Elizabeth Acevedo’s just out here breaking my heart into a million little pieces and putting it back together again with every beautiful word she writes.
With her daughter to care for and her abuela to help support, high school senior Emoni Santiago has to make the tough decisions, and do what must be done. The one place she can let her responsibilities go is in the kitchen, where she adds a little something magical to everything she cooks, turning her food into straight-up goodness. Still, she knows she doesn’t have enough time for her school’s new culinary arts class, doesn’t have the money for the class’s trip to Spain — and shouldn’t still be dreaming of someday working in a real kitchen. But even with all the rules she has for her life — and all the rules everyone expects her to play by — once Emoni starts cooking, her only real choice is to let her talent break free.\
I love this author, I love this story, I love this writing, and I love this cover. That’s it, that’s the review.
Okay, not really, but if you just want the root of my review you can stop reading now because that’s all I really need to say.
If you’re still with me, allow me to tell you why I have so much love for Elizabeth Acevedo and her work!
I haven’t met Elizabeth Acevedo (yet) but she seems like such a fun, powerful, genuine, intelligent, humble, giving human being. That shines through in both her acceptance speech for the 2018 National Book Award and in her writing. It takes talent to have your own personality shine through your writing in a way that enhances the reader’s understanding of and empathy for the story rather than overpowering it.
The story told in With the Fire on High exemplifies this. Emoni is brave, strong, opinionated, and loving. She also doubts her future, struggles with feeling like she’s doing enough, and has trust issues. These strengths and insecurities combine to create a relatable, well-rounded main character that continuously made me feel for her and made me want her to succeed.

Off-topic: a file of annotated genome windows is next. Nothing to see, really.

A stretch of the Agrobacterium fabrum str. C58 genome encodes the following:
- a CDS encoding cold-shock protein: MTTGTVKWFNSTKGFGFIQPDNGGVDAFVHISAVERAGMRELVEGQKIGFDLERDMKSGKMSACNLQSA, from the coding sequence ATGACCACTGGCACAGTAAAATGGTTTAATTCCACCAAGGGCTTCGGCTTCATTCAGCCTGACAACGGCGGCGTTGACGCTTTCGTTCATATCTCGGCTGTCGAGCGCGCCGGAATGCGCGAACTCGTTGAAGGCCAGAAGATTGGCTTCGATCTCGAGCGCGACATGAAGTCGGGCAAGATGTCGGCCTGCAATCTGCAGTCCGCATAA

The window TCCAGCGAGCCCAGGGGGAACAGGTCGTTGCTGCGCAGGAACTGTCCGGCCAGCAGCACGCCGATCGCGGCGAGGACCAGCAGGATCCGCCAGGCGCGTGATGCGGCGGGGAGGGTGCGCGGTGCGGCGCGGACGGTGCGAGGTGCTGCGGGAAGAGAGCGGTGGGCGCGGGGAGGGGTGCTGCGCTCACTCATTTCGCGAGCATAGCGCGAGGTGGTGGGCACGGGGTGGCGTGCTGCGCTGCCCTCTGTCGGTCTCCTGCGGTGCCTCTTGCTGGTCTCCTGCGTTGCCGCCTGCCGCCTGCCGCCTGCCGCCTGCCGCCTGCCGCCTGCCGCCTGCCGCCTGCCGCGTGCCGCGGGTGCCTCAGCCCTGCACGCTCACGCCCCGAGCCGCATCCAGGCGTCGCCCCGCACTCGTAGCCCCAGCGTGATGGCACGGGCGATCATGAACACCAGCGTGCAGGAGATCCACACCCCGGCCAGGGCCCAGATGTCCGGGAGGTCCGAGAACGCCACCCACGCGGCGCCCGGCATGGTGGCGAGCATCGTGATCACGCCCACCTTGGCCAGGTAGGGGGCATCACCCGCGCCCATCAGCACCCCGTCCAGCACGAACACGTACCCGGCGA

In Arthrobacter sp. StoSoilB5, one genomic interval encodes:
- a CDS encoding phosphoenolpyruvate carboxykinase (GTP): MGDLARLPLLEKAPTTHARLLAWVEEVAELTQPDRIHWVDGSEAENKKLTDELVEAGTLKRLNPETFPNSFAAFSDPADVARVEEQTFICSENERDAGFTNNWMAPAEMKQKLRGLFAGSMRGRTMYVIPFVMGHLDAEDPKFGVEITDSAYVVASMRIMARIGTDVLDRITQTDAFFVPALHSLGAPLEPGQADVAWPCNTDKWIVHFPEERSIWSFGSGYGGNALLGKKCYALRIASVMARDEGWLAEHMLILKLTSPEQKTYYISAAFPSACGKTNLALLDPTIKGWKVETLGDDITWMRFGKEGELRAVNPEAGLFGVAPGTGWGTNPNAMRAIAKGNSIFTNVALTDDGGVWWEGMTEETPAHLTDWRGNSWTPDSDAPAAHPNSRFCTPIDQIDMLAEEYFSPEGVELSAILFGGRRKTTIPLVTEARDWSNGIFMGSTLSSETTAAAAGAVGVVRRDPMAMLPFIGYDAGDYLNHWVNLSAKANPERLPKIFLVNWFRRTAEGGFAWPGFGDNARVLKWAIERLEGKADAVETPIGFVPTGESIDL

The secondary characters are all driving forces in this book and help shape Emoni while also introducing different perspectives and conflicts into the story. Angelica, Malachi, ‘Buela, Babygirl, Chef Ayden, Pretty Leslie, and even Tyrone all bring in their own stories, perspectives, and lessons that teach Emoni and keep the story moving forward. Each character, no matter how much page time they got, was unique and important in their own way.
The plot itself is very character-based and revolves heavily on what Emoni has planned for the future and how she interacts with those around her. There are definitely some external conflicts that come into play throughout the book and influence the plot, but a lot of it revolves around the characters: their motivations, their pasts, where they come from, and how they interact with one another.
With the Fire on High is Acevedo’s first novel told in prose and she did a great job. It maintained the beauty of her poetry while being easier for those of us who don’t typically read poetry to read (like me). Each sentence had a purpose and meaning that made me look through different perspectives at certain situations. Acevedo’s writing has a habit of punching me in the heart while educating me and making me reflect on what she brings up.
Beyond the story, the cover is amazing. Erin Fitzsimmons designed this cover and the cover for The Poet X. Fitzsimmons put a lot of character into such a clean, vibrant cover and it really captures the essence of the book.
I would definitely recommend this book. I love that it explores growing up, creating your destiny, understanding your roots, and being proud of who you are and where you come from all from such a powerful perspective.
I should be a spokesperson for EpicReads because I’m always hyping some of my favorite posts they’ve put out. Here are some specific to this author/book that I think you’ll enjoy if you liked the book:
Have you read With the Fire on High? What did you think of it?